Country Weekly (7/18/95)


Willie Nelson
20 years after ‘Blue Eyes Crying in the Rain’
July 18, 1995

“I think the country sound has changed a lot,” Willie told Country Weekely, exactly 20 years after “Blue Eyes Crying in the Rain” became his first chart-topping success.  “The country music I hear today on the raido sounds alot like a mixture of rock n’ roll, and that’s fine; it’s got a good beat.

“OF course, there’s some traditional-sounding country music – Alan Jackson does some great country things.  There’s a lot of great things happening out there (but) there’s a lot of music that sounds a lot alike.  I”m waiting for another Merle Haggard to come along; I’m wiating for another Patsy Cline.

“Or even Faron Young,” he said with a hearty laugh, poking fun at his longtime friend.  “Or Carl Smith.  I’m ready for somebody with that kind of character to come into country music who brings great songs that live forever.  I think we’re lacking in that department.” 

Country music was also lacking something until July 19, 1975, when a little-known singer-songwriter named Willie Nelson released a cover of “Blue Eyes Crying in the Rain,” and 11weeks later found himself and his song on the top of the charts.

“When I did it, the song was already more than 20 years old,” he said.  “I used to do it back in the ’40’s when it first came out; Elton Britt and Roy Acuff both had it out.

“When I was writing the Red Headed Stranger album, that song fit the story that I was putting togethre.  It ws my first album for CBS  (now Sony Music), and I was allowed to do it the way I wanted to.  they weren’t too knocked out over it in the beginning.”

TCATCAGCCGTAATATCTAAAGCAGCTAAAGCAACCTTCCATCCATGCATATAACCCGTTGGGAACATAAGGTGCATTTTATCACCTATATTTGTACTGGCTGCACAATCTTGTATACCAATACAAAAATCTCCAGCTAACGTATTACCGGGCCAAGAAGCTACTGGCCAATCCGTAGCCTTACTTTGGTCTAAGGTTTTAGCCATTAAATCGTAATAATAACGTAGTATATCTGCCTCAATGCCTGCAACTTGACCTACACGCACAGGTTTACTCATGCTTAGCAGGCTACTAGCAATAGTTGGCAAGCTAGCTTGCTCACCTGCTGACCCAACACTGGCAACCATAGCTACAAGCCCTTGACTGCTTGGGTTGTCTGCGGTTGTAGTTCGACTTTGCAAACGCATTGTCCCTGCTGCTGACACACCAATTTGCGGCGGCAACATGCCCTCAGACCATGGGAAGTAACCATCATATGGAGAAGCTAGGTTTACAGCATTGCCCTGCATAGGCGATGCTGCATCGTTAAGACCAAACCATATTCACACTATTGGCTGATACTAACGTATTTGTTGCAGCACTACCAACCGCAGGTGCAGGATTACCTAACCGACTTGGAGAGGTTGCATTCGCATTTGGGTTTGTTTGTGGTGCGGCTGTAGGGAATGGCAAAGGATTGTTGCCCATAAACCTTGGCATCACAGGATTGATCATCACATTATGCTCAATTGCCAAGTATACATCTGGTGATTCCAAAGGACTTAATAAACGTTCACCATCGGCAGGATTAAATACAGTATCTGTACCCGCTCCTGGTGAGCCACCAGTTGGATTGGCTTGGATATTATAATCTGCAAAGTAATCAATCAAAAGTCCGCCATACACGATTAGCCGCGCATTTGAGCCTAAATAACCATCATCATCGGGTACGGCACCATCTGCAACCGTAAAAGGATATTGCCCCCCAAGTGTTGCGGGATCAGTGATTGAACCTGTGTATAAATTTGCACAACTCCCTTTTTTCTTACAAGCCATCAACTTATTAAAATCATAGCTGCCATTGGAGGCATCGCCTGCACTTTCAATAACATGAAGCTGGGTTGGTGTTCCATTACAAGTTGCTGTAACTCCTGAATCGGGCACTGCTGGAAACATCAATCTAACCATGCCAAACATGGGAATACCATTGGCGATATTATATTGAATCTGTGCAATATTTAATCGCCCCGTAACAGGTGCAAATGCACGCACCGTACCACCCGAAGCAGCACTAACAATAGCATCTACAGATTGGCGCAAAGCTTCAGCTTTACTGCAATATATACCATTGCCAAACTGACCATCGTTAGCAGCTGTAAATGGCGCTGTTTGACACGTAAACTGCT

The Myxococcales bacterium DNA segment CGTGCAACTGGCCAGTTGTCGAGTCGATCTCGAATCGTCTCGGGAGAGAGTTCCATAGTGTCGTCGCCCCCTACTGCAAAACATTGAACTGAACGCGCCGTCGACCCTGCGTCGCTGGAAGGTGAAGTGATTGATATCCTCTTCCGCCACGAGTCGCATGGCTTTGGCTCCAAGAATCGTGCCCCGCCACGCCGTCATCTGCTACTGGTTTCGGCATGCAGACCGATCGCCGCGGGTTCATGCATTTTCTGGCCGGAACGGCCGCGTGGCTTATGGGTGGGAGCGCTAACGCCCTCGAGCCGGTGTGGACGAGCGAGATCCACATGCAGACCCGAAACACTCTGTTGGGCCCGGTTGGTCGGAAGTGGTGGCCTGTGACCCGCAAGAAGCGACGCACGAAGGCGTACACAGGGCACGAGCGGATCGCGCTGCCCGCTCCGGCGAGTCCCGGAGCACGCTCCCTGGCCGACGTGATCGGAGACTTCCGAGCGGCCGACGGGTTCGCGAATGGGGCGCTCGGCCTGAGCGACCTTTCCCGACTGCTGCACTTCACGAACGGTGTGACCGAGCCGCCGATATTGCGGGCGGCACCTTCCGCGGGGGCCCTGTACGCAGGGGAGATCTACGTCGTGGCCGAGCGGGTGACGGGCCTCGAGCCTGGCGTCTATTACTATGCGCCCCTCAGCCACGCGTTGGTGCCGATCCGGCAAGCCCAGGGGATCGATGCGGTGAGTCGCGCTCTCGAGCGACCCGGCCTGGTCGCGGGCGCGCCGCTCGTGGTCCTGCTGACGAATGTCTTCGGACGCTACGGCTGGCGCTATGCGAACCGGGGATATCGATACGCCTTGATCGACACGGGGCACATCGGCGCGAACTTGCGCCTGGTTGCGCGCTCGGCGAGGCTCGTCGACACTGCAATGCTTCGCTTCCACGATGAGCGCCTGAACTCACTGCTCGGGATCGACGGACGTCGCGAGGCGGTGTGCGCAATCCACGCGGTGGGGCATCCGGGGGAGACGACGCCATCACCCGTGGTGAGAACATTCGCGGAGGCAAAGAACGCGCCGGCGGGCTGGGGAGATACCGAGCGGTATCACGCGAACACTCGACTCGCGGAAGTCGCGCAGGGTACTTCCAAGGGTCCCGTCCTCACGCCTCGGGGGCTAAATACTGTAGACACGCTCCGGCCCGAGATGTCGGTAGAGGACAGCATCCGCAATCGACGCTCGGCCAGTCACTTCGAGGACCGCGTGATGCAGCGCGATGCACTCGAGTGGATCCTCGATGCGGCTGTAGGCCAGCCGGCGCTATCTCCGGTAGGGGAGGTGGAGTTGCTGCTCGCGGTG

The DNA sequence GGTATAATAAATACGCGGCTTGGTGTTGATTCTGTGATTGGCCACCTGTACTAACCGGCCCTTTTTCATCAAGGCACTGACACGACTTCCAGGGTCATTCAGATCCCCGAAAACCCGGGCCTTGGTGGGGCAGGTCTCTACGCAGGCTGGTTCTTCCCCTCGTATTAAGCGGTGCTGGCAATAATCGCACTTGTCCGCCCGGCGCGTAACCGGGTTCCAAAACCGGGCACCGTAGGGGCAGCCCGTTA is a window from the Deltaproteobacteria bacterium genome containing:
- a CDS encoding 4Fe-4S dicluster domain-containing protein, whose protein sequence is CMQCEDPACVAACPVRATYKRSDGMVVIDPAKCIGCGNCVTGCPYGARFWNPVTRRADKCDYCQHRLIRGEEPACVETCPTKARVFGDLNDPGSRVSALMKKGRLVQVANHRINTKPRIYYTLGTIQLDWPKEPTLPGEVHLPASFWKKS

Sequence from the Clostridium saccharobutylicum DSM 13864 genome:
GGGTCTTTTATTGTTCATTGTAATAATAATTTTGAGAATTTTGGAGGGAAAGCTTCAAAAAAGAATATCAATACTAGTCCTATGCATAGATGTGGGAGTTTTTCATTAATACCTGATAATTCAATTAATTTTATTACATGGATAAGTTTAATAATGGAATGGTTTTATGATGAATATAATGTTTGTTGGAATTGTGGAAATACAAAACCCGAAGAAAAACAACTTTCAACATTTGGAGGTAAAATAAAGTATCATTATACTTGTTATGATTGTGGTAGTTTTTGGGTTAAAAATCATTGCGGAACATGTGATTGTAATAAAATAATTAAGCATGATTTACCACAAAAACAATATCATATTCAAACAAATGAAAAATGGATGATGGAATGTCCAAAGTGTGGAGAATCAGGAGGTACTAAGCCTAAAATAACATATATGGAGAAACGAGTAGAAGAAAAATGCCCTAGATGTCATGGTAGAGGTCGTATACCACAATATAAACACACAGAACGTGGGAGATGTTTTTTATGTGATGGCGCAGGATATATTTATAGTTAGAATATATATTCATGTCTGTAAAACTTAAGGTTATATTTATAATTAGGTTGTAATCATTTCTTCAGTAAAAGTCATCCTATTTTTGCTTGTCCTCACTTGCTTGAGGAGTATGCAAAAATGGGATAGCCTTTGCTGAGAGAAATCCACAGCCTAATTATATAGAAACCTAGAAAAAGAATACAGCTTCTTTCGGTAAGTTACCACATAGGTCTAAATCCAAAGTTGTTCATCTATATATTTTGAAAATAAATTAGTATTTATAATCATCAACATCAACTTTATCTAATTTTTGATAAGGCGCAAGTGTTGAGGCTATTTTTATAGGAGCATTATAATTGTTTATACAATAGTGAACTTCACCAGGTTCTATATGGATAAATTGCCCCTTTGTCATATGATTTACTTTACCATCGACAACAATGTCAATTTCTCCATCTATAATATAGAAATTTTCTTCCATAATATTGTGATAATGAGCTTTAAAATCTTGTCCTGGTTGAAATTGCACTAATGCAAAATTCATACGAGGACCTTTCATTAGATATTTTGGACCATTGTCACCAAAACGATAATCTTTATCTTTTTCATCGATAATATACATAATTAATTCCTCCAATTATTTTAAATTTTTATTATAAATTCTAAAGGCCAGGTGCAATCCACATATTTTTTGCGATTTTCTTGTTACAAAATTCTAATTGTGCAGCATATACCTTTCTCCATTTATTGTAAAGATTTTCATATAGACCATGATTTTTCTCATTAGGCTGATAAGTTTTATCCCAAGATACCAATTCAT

Many believe Red Headed Stranger, country music’s first concept album, was the best of the beloved Outlaw’s nearly 200 releases.  Willie agrees, but rates his multiplatinum Stradust, which stayed on the charts for 10 years just as highly. 

It’s ironic that the writer of such classics as Patsy Cline’s “Crazy,” Ray Price’s “Night Life” and Faron Young’s “Hello Walls” would break through as a recording artist with someone else’s song, in this case Fred Rose.  In the 13 years before Willie struck pay dirt with his first No. 1, he had charted with 27 singles.  Yet the Top 10 promised land remained unfamiliar terrain.  Only Wille’s first two singles, released in 1962, “Willingly” and “Touch Me,” made the Top 10.

“I’ve thought about that a lot, that it took one of those old standards to really get the attention of everybody,” he acknowledged.   Willie’s distinctive voice, profile songwriting prowess and eclectic tastes have landed him in the prestigious Country Music Hall of Fame.  “Who do i think should be next in the Hall of Fame?” he responded to our question.  “They don’t have Ray Price in there yet.  They don’t have Carl Smith in there.  There’s a bunch of them that aren’t in there.  They’ll get them in there eventually’. 

He cited Magnatone artist Shelby Lynn as the one contemporary country singer who best mirrors the Outlaw spirt of WIllie, Waylon and the boys.  But he added, “I think anybody that’s trying to do what they want to do, the why the want to do it qualifies.”